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Please use this identifier to cite or link to this item: http://hdl.handle.net/2262/6421

Title: The congested districts
Author: Kelly, Richard J.
Keywords: Congested districts
Agriculture
Issue Date: 1891
Publisher: Statistical and Social Inquiry Society of Ireland
Citation: Kelly, Richard J. 'The congested districts'. - Dublin: Journal of the Statistical and Social Inquiry Society of Ireland,Vol. IX Part LXXI, 1890/1891, pp495-511
Series/Report no.: Journal of The Statistical and Social Inquiry Society of Ireland
Vol. IX Part LXXI 1890/1891
Abstract: In certain parts of the great province of Connaught, principally in the Counties of Mayo and Galway, and in a few spots of Donegal, in the north, are comparatively closely-populated districts where the inhabitants living upon small patches of land, are unable from the peculiar circumstances of their situation to earn a livelihood, either by the mere cultivation of their own holdings, by labour upon other farms, or in any other pursuit. To find employment they are therefore forced by these conditions of their existence into precarious and peculiar ways of living. The miserable worn-out pieces of ground they are permitted to live upon and cultivate, are, relatively to the prevailing price for good land, disproportionately over-rented. From the unscientific mode of culture adopted, the fatal habit of sowing, year after year, the same kind of crop—the inevitable but not immortal potato—the land is unsuited as well as inadequate. The ground is actually sick of this uniform, changeless, and unvarying persistence in the growing of this one kind of root, and as a consesequence, the first visitation of any climatic inclemency, such as a wetter summer than usual, as was the case this year, brings with it the certain failure of the crop, which means for the growers the total loss of their main food resource—translated into hard facts means scarcity in its acutest form. To add to the deleterious results of this simple if not stupid style of cultivation, the tendency of late which has arisen to use artificial manures, and the invariable custom, which comes from ignorance, to select, not the best, but often the smallest and worse sorts for seed; we find many other active causes, all tending to produce the same disastrous effects.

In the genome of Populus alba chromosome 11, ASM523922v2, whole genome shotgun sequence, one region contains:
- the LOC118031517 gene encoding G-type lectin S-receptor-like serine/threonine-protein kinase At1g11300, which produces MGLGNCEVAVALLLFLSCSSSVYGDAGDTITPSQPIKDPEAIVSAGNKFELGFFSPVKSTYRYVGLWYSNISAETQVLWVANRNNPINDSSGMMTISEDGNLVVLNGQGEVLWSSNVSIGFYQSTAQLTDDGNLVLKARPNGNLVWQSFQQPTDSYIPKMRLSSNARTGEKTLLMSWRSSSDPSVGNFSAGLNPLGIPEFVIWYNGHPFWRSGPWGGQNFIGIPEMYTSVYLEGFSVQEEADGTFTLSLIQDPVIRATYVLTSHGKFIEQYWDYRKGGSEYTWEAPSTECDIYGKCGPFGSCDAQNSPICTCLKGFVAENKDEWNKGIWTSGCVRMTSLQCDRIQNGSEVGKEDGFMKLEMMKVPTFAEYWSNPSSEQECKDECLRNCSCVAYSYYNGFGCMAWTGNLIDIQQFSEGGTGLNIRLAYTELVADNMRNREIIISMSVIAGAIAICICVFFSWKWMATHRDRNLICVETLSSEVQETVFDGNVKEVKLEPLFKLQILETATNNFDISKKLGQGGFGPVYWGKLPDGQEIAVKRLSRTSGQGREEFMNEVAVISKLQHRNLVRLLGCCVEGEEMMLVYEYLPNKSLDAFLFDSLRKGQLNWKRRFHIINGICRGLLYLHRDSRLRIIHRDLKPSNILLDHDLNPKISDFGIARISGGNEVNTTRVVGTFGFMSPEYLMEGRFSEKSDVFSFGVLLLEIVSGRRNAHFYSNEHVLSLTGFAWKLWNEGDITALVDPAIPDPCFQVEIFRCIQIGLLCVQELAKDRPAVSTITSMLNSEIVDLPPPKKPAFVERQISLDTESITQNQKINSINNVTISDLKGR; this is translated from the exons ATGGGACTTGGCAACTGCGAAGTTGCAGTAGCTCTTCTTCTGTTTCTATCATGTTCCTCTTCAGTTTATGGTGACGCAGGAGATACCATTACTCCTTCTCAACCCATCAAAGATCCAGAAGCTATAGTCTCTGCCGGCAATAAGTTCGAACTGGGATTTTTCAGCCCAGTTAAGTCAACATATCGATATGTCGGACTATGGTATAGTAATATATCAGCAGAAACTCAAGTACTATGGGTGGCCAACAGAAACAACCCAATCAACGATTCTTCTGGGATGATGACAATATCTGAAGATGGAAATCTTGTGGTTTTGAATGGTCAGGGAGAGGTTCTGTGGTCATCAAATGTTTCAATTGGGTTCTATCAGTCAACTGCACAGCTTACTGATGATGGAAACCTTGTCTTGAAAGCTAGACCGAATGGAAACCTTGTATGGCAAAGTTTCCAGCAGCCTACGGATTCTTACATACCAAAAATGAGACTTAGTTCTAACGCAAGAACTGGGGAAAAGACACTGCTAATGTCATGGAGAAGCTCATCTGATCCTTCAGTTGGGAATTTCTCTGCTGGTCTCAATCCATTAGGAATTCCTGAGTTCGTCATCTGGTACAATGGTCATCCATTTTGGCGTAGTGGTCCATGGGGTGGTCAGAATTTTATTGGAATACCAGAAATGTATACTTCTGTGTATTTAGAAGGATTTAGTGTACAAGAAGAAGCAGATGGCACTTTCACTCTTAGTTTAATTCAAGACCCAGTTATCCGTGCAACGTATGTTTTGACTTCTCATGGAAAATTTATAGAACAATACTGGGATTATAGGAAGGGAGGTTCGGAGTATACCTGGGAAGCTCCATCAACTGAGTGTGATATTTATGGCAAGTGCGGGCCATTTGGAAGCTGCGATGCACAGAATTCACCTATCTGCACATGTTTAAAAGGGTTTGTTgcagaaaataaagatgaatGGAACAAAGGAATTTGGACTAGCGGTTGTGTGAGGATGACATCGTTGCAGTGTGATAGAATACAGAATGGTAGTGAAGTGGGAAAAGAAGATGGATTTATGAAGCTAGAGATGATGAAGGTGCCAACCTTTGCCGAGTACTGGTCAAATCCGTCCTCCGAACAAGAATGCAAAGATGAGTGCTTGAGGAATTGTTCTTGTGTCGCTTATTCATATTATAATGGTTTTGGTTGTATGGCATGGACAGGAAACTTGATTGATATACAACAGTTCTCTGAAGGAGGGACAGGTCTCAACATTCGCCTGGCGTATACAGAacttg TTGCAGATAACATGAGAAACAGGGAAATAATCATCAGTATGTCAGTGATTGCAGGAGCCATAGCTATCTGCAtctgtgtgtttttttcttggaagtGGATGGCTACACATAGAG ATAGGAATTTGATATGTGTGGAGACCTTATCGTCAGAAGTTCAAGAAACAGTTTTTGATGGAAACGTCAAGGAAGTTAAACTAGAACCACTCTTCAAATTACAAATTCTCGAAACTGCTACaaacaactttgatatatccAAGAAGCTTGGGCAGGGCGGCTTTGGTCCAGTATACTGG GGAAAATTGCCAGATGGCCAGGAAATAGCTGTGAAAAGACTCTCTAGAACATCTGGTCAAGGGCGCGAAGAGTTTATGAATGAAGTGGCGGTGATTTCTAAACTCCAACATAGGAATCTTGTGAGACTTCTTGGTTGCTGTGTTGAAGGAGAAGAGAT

Description: Read Tuesday, 2nd December, 1890
URI: http://hdl.handle.net/2262/6421
ISSN: 00814776
Appears in Collections:Archive JSSISI: 1847- Complete Collection
JSSISI: 1885 to 1893, Vol. IX, Parts LXIV to LXXIII

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